Lena Horne enjoyed a six-decade singing career on stage, television and in film. She was the first black woman to be signed to a long-term contract by a major Hollywood studio. She helped break racial boundaries by acting alongside white entertainers, but she was segregated on screen so producers could clip out her singing when the movies ran in the South. In the 1950s, she was blacklisted in part because of her friendship with Paul Robeson and W.E.B. Du Bois. In 1963, Lena Horne took part in the March on Washington alongside Harry Belafonte and Dick Gregory and was part of a group, which included authors James Baldwin and Lorraine Hansberry, that met with Attorney General Robert F. Kennedy to urge a more active approach to desegregation. We air a rare 1966 interview with Lena Horne from the Pacifica Radio Archives and speak to her biographer, James Gavin. [includes rush transcript]
SHARIF ABDEL KOUDDOUS: We end today’s show by paying tribute to the life and legacy of pioneering singer and actress Lena Horne. She died on Monday at the age of ninety-two.
Lena Horne enjoyed a six-decade singing career on stage, television and in film. She was the first black woman to be signed to a long-term contract by a major Hollywood studio. She helped break racial boundaries by acting alongside white entertainers such as Gene Kelly and Mickey Rooney, but she was segregated on screen so producers could clip out her singing when the movies ran in the South.
In the late 1940s, she defied segregation policies at upscale hotels in Miami Beach and Las Vegas by insisting that she and her musicians be allowed to stay wherever they entertained. In the 1950s, she was blacklisted in part because of her friendship with Paul Robeson and W.E.B. Du Bois.
AMY GOODMAN: In 1963, Lena Horne took part in the March on Washington alongside Harry Belafonte and Dick Gregory. She was part of a group, which included authors James Baldwin and Lorraine Hansberry, that met with Attorney General Robert F. Kennedy to urge a more active approach to desegregation.
Before we’re joined by Lena Horne’s biographer, we turn to Lena Horne in her own words. This is from the Pacifica Radio Archives, an interview Lena Horne did with Pacifica Radio in 1966. She was interviewed by Gene DeAlessi at the San Francisco Fairmont Hotel. He asked her to talk about her father.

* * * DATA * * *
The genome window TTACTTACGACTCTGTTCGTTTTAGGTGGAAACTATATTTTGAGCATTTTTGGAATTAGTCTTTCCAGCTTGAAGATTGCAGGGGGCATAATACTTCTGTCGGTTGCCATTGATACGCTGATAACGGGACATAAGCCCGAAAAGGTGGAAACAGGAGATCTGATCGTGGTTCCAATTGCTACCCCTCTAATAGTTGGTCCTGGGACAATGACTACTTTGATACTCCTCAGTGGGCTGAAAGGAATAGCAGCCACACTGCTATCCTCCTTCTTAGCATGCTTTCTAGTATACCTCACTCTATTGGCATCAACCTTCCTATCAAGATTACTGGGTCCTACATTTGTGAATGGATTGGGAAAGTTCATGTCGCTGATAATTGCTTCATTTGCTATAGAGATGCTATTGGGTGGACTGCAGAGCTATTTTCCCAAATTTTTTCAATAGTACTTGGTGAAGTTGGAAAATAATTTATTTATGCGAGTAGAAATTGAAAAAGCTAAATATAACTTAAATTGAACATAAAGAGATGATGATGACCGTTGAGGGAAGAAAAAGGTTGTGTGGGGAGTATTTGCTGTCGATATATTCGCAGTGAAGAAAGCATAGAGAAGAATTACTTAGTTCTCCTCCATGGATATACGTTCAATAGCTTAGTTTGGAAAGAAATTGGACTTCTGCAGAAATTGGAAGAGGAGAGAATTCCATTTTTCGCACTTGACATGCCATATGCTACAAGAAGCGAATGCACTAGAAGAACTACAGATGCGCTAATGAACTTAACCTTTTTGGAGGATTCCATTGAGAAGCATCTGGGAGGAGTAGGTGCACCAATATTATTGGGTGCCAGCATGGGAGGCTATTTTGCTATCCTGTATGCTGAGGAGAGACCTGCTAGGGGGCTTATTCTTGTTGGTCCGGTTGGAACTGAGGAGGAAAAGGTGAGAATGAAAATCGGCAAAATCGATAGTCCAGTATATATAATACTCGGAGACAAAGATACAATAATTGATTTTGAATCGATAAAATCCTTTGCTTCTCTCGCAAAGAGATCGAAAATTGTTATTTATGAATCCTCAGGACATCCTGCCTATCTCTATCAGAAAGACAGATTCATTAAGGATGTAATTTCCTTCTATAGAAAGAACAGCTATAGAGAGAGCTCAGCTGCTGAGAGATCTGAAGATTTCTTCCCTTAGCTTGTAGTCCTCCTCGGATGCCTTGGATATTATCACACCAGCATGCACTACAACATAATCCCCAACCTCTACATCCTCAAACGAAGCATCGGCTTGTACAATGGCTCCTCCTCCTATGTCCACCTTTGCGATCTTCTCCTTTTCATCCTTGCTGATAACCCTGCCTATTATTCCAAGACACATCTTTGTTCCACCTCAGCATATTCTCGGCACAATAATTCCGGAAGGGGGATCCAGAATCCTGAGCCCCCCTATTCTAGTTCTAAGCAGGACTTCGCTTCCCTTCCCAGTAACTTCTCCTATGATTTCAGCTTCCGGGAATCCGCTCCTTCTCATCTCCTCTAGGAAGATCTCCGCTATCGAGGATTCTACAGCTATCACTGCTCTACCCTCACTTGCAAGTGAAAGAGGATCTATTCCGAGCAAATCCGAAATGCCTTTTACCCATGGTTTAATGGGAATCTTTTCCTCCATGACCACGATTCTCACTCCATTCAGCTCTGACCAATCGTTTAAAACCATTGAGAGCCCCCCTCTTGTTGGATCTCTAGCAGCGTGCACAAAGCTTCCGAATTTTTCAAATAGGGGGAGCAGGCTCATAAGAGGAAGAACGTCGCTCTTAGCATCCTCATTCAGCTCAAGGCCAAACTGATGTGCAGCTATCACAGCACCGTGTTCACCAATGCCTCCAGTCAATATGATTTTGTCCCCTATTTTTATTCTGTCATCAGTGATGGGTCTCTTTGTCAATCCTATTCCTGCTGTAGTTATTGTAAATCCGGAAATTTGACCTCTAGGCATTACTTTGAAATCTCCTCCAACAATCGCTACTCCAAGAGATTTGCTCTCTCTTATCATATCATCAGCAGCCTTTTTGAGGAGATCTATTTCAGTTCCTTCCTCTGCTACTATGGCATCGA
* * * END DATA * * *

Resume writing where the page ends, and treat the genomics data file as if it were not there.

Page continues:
LENA HORNE: My father was a Negro man who, to survive, hustled. And in this sense of hustling and a Negro man, it means that oftentimes if you are educated and able to get a job, the most menial — and that was all you had the opportunity to — a job you had to hold — you didn’t want to do that. And you didn’t want to work for someone who had less talent, less brains, than you. So you risked your life; you laid your life down on the line. You were a hustler. You worked with, in many times, criminal attitudes. It took a lot of guts. And on the one hand, you chose that, rather than have “The Man” make a slave out of you.
GENE DEALESSI: Who is "The Man"?
LENA HORNE: I knew as soon as I said that, I shouldn’t have, without explaining it. The Man is the employer. And The Man, who was unusually the employer that offered the Negro man either the right to be a hustler or work for him, was usually a white man, a white employer.
GENE DEALESSI: And this spring-like day in 1966, that patois, The Man —-
LENA HORNE: Yes.
GENE DEALESSI: —- continues.
LENA HORNE: Still continues, of course. The Man is a sheriff in Mississippi. The Man is a cop in Harlem, white.
GENE DEALESSI: Could he be Negro?
LENA HORNE: He could be Negro, because even though he’s Negro, The Man who’s the head of his police department is the white man.
AMY GOODMAN: Lena Horne speaking in 1966, interviewed by Pacifica Radio’s Gene DeAlessi, that courtesy of the Pacifica Radio Archives.
For more on Lena Horne’s life and legacy, we’re joined by James Gavin, a journalist and author — his book is Stormy Weather: The Life of Lena Horne — joining us from Los Angeles.